If you’re a Doctor Who fan who’s at least reasonably familiar with the original “classic” series, you probably recognize this serial.
It’s “The Caves of Androzani,” the best Doctor Who story ever according to the results of the 2009 Doctor Who Magazine poll where they asked readers to rank every Doctor Who story that had aired up to that point. It’s also the first Doctor Who story I remember seeing, way back in late 1984, or maybe early 1985.
That’s not to say that it’s the first Doctor Who story I’d ever seen. I couldn’t tell you which was my first; Doctor Who was something my parents watched regularly on the PBS station the cable company carried, one of the OETA (Oklahoma Educational Television Authority) stations out of Oklahoma. I believe it was KOED, out of Tulsa. From what I’ve read, OETA began airing Doctor Who with Tom Baker’s first three seasons back in 1978. Sometime in the early 1980s my parents became hooked on the show and, despite the fact that Peter Davison’s less mad, more approachable version of the title character never clicked with them, continued to watch it through his tenure.
That tenure comes to a close with “The Caves of Androzani,” a four-part story that sees the Doctor stumble into a local conflict between a wronged scientist, driven mad by his injuries and years of solitude, and a whipped government serving the interests of a powerful, amoral businessman. A chance encounter with a toxic substance adds a ticking clock to the Doctor and his friend Peri’s involvement; once they’re told it’s fatal it becomes imperative that they disentangle themselves from the conflict to get their hands on a cure.
Unfortunately for the weakened Doctor, as he fumbles for his TARDIS key he drops one of the two vials of the cure that he procured. He barely manages to get an unconscious Peri into the TARDIS, get the ship in flight, and administer the cure to his companion before collapsing himself.
This is the part I remember seeing. The Doctor collapses. He sees visions of his past companions, offering him encouragement. Then his arch-nemesis, the Master, appears, urging him to die. “Die, Doctor. DIE, DOCTOR. DIE!”
And yet, when the visions break, he sits up. Or rather, a man wearing his clothes does.
The curly-haired man in the Doctor’s clothes takes in a deep breath and smiles. After a stammering start, which the new man so rudely mocks, Peri asks what’s happened.
“Change, my dear. And it seems not a moment too soon.”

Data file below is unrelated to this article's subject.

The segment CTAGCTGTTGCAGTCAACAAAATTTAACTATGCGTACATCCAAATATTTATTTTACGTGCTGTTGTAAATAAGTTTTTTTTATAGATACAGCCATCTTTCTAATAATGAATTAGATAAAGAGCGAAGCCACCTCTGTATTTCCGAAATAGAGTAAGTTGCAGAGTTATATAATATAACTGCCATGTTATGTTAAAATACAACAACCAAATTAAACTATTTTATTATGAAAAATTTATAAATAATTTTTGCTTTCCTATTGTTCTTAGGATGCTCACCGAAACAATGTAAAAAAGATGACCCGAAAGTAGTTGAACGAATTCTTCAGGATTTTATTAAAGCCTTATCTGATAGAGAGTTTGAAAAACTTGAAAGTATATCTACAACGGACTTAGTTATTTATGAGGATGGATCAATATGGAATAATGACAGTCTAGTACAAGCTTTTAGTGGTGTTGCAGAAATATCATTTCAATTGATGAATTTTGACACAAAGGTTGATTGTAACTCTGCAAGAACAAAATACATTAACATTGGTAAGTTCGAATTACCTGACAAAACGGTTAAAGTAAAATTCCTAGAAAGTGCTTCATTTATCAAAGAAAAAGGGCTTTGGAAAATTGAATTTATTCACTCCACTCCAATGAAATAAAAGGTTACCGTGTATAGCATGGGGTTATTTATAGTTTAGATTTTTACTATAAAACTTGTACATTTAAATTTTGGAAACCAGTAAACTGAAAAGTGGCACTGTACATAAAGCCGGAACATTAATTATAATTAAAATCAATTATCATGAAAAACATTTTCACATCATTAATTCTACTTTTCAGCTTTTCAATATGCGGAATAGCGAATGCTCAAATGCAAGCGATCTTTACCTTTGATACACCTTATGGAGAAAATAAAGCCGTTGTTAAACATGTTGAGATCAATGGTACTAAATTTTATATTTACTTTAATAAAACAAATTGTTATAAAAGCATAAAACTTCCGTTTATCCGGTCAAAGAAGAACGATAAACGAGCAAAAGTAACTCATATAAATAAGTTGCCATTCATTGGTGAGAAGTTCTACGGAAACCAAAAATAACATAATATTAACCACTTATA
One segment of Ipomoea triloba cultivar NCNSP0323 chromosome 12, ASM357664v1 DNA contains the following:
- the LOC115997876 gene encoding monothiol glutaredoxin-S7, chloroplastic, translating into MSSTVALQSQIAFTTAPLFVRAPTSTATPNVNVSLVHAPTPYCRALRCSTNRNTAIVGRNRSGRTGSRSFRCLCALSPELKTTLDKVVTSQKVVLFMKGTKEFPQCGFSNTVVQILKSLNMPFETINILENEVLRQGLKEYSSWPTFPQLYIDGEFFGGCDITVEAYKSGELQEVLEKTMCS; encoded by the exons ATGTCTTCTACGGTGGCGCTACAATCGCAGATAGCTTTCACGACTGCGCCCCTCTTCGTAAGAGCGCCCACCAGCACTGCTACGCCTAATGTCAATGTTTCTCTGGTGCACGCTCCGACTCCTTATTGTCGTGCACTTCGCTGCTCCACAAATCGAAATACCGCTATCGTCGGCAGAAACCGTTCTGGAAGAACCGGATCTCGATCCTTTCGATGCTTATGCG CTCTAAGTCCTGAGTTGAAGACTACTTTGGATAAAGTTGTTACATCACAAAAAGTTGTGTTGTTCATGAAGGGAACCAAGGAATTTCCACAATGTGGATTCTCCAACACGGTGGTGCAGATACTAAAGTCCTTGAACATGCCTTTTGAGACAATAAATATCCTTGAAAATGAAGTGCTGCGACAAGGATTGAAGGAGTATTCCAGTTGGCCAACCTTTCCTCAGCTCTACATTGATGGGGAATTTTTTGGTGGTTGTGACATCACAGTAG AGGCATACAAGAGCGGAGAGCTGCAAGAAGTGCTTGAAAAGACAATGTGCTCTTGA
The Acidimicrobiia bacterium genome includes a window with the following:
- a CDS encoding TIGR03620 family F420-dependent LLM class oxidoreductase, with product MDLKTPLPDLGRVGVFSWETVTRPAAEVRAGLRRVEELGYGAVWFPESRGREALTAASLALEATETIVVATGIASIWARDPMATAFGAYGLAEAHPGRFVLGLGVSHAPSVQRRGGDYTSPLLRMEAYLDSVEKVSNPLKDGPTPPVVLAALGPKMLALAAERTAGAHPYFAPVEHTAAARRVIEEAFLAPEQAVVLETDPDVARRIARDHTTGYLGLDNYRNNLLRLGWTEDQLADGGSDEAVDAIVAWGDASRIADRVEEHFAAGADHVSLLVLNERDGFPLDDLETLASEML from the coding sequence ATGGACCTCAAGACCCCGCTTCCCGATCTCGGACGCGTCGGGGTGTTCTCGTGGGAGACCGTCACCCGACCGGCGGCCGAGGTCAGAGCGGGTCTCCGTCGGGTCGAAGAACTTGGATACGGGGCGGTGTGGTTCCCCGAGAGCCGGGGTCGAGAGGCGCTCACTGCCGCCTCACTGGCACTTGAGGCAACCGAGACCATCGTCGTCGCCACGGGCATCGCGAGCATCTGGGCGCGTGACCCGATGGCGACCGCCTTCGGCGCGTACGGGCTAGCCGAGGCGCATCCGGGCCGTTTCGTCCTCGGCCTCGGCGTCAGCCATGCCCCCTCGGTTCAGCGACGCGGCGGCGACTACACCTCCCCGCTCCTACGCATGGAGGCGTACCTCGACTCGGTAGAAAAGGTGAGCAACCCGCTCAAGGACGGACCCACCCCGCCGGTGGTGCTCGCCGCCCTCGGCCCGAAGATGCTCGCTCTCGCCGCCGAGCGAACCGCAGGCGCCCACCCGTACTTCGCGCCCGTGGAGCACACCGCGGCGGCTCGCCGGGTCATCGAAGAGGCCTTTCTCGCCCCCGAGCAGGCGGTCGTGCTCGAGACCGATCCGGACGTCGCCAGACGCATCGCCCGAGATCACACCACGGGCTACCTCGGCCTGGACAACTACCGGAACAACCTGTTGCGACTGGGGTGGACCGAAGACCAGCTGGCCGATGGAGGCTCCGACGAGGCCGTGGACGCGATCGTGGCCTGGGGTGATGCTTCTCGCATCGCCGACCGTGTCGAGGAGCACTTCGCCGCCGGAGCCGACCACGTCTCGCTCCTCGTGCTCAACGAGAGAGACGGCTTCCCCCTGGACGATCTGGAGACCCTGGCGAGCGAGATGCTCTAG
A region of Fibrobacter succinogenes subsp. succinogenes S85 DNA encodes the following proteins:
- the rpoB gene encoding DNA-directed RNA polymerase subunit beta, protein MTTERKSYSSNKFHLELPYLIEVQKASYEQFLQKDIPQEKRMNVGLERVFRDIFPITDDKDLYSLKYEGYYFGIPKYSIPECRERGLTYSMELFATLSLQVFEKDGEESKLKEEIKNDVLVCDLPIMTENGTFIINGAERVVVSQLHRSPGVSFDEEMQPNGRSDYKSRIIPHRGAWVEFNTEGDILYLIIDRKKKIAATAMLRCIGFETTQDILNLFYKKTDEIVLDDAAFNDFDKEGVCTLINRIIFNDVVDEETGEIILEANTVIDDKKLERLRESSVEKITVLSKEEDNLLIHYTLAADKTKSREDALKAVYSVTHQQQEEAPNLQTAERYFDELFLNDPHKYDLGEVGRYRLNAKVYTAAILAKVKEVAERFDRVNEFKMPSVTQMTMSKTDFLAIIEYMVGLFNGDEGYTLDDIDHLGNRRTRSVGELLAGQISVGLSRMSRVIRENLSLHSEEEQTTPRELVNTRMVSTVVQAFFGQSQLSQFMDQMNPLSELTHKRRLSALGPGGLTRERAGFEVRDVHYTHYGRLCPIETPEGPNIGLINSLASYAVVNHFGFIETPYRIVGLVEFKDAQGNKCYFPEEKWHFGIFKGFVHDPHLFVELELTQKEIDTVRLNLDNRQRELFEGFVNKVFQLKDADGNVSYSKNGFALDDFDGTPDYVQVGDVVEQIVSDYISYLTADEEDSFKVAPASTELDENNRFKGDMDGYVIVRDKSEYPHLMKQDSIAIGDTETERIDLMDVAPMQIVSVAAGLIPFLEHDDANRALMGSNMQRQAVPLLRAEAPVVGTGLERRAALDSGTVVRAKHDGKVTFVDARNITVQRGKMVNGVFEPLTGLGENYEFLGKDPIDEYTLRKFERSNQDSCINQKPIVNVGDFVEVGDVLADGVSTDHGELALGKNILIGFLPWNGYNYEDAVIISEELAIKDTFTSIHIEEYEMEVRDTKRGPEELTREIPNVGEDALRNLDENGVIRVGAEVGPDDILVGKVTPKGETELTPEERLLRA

I had previously known that somehow both Tom Baker and Peter Davison were the Doctor, despite the fact that they didn’t look or act anything alike. I didn’t know how this worked, but I knew this was the case. Now here was a third man, and on top of that now I knew how this worked. And despite the fact that he was so sharp-tongued, at least at this early point that made him interesting. I was intrigued.
Then, on top of this mind-blowing moment on the TV screen, my parents did something equally mind-blowing. After the credits rolled, they ran it back and let me watch that mind-blowing sequence again. This was when I was first introduced to the VCR and its miraculous powers. Unbeknownst to me, they’d taped this whole thing, and we’d be able to watch this again whenever we wanted.
Alas, I never got to see any more of that curly-haired man; after “The Caves of Androzani,” OETA began running old Jon Pertwee episodes. Six months or so later, the cable company would switch out OETA in favor of KOZK, a PBS station out of Springfield, MO, which didn’t run Doctor Who. Aside from catching the occasional article in Starlog, the show went out of sight, out of mind.
A little over a decade later, 1996 to be exact, my interest in Doctor Who was revived by the Fox TV movie starting Paul McGann. I thought back to that day and rummaged through my parents’ off-air VHS recordings. To my delight, I found not only “The Caves of Androzani,” but several other episodes they’d taped before and after: “The Deadly Assassin,” “City of Death,” “The Five Doctors,” and “The Three Doctors.” I want to say there may have been one more, but honestly, those would have been enough: two of Tom Baker’s all-time classics and the two anniversary multi-Doctor stories that the classic show did. Add to those the best Doctor Who story Peter Davison was ever a part of, and you’ve got enough to fuel to hook a fan for life. The miracle of modern technology that a boy of three or four witnessed in the early 1980s provided his fifteen year old self with the seeds of one more obsession, one that wouldn’t truly take hold for some time to come …
… but when it did, boy, that thing grabbed me, dragged me to the edge of the cosmos at the end of time, then threw me back to the center of the big bang. And it probably wouldn’t have if not for that still-strong memory of a moment replayed.
“Change, my dear …”